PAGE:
I am not the greatest public relations practitioner that ever lived. I’m not the smartest, I’m not the most creative – but I am the hardest working. I have the pleasure of having the best job on earth. I LOVE what I do and, ask my team, it can be sometimes all consuming and often times a challenge for others to keep up. I work late. I work weekends. My mind is always going, looking for other ideas and better ways of going about something. Do I get up at four in the morning to deliver cheeseburgers or flowers or coneys to the news media – yep. Pass out coupons or deliver hot coffee to the homeless in the dead of winter –  you bet. I stuff press kits, lick envelopes, make cold calls and entertain complete strangers at events. I’m not too proud to do anything that has to be done for the good of my clients or the good of the company, and sadly, I don’t see that very often.

This job is a paycheck. I’m too good for that task – it’s not my job. That kind of attitude is a killer in business. Again, people are smart and know when you’re faking it. Not that every program is perfect or every idea a winner, you just have to practice your passion and not be afraid to surround yourself with great people, talented people – if only they would learn how to play with their heart and not their head (refer them to rule #1).

8. Practice

There is no substitute. They say amateurs practice until they get it right, but professionals practice until they can’t get it wrong – it just becomes second nature. I can stand out on stage, play a killer bassline, belt out my song, jump up and down, press the button for the fog machine and point to a “fan” all at the same time without even thinking about it. So, too, must business. You must work with your team over and over and over again. Rehearse your speech, your movements, your key messages, your interviews.

A good agency has, as I’ve mentioned before, been there, done that with so many different programs – we’ve practiced. Marketing is not a good place necessarily for trial and error. During the show is probably not the best time to try out your new flaming guitar trick. Keep things simple and do what you know and do it better than anyone within the context of what you’re trying to do. Should you shred a lead guitar solo during a slow ballad just because you can – clearly not. Understand how you and your expertise fits in to make the whole greater than the individual parts, then work together in the many facets of your organization or your marketing program to create a comprehensive and leveraged program. Need help? Rule #3.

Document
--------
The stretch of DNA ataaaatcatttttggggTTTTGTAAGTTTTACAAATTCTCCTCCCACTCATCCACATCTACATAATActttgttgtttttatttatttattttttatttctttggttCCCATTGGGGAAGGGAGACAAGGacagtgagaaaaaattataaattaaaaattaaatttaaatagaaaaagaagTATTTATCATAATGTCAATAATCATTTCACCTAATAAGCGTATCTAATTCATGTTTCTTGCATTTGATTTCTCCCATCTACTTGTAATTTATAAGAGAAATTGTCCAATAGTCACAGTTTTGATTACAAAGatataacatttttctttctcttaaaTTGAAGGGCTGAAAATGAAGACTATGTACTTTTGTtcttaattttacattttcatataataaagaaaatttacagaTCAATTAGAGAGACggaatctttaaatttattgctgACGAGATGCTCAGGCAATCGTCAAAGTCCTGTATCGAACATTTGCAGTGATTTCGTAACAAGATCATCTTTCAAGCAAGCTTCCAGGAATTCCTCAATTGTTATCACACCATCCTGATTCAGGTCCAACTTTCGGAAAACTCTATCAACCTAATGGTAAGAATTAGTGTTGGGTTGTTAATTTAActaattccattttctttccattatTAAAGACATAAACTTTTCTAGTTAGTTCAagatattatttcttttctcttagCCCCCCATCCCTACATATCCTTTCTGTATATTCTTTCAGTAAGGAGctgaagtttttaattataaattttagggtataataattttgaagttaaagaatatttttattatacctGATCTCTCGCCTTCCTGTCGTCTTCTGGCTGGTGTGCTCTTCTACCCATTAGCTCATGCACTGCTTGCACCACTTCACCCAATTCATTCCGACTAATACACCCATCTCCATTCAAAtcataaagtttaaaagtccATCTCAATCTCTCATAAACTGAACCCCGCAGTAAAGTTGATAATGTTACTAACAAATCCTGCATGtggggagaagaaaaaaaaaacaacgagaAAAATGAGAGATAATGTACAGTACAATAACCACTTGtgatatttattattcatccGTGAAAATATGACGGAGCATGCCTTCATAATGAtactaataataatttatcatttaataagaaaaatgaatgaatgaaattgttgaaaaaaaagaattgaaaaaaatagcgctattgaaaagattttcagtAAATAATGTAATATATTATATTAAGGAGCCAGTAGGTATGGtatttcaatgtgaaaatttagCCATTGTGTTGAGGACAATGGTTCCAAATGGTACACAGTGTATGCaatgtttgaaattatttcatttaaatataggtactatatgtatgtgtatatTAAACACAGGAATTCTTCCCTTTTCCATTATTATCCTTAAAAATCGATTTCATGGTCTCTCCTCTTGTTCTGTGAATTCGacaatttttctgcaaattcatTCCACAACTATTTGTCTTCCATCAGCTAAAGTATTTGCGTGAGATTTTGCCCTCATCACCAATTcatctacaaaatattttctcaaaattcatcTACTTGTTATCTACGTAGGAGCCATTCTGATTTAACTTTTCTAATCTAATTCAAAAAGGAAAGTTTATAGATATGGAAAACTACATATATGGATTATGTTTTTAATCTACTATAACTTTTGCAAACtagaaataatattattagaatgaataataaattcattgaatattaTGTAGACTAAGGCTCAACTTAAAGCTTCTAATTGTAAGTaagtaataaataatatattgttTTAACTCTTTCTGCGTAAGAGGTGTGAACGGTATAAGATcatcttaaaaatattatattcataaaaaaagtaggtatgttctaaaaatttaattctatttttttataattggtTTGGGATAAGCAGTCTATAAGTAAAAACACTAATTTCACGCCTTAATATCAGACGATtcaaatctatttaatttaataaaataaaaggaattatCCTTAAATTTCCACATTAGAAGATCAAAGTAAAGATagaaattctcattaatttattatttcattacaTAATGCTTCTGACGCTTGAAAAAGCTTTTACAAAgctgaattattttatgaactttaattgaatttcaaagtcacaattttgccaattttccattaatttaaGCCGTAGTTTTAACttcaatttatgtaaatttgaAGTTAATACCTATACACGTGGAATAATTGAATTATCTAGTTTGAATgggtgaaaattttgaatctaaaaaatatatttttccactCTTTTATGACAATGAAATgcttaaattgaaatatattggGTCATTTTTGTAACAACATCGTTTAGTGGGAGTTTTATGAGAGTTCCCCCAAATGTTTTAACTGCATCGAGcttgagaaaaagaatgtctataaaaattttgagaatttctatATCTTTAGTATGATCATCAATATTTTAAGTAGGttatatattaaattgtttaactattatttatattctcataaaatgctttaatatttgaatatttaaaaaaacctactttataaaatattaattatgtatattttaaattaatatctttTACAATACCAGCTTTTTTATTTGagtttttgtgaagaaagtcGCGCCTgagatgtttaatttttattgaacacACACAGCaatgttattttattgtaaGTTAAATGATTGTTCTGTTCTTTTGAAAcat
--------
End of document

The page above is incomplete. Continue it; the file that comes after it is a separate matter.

9. What Comes After 4?

One. With marketing and public relations, it is a process that involves upfront research, assessment, strategic communications and implementation, and finally an evaluation. Many of us are familiar with R.A.C.E. Again, if you’re not, refer to Rule #3. But, I’ve always felt this left something out of the equation – Continual Process Improvement. A good business and a good marketer will constantly find ways to make something work better, work smarter and more efficiently. If what you’re doing isn’t working, don’t keep doing it because ‘the plan’ says so. If the strategy is solid, but the tactics are not working as expected, don’t be afraid to improve upon that process if you’ve given enough time for the tactics, or personnel, to do their job.

Constantly measure and evaluate based on set key performance indicators, such as traffic, impressions, sales, leads and a host of other measurable objectives. Use unique URLs to track the efficacy of a given advertisement, direct mail or publicity endeavor. Utilize your tracking services and survey programs with clients and customers – items like surveymonkey and zoomerang have made this process simple and efficient. Set your benchmarks at the beginning, run the program well, evaluate then make it better.

10. Turn it Up!

“If life is a radio, turn it to 10.” Turn it up. Have fun and enjoy what you do and do your best on each program, each event, each time. Look for fresh ideas and never be afraid to get a “no” from a client, a reporter or a sales prospect. If you never give someone a chance to say “no,” they’ll never have an opportunity to say “yes.” Said another way: “It’s better to have loved and lost than never to have loved at all.” Soak things up like a sponge and take time to learn and be positively influenced and impacted by everyone around you. 10 is sometimes analogous to perfect, but understand that rarely will everything be perfect – marketing and public relations is a process and should be treated as such.

The number ‘10’ also makes me think of surveys and research, which are keys at the beginning of a program and also the rule of thumb as to the percentage of your total budget you should spend on research – competitive, demographic, segmented and the like. Doing your due diligence and investing in that research at the beginning of a program will save time, money and a lot of headaches.

11. There is no eleven in music. Unless you play for Spinal Tap. Rock on.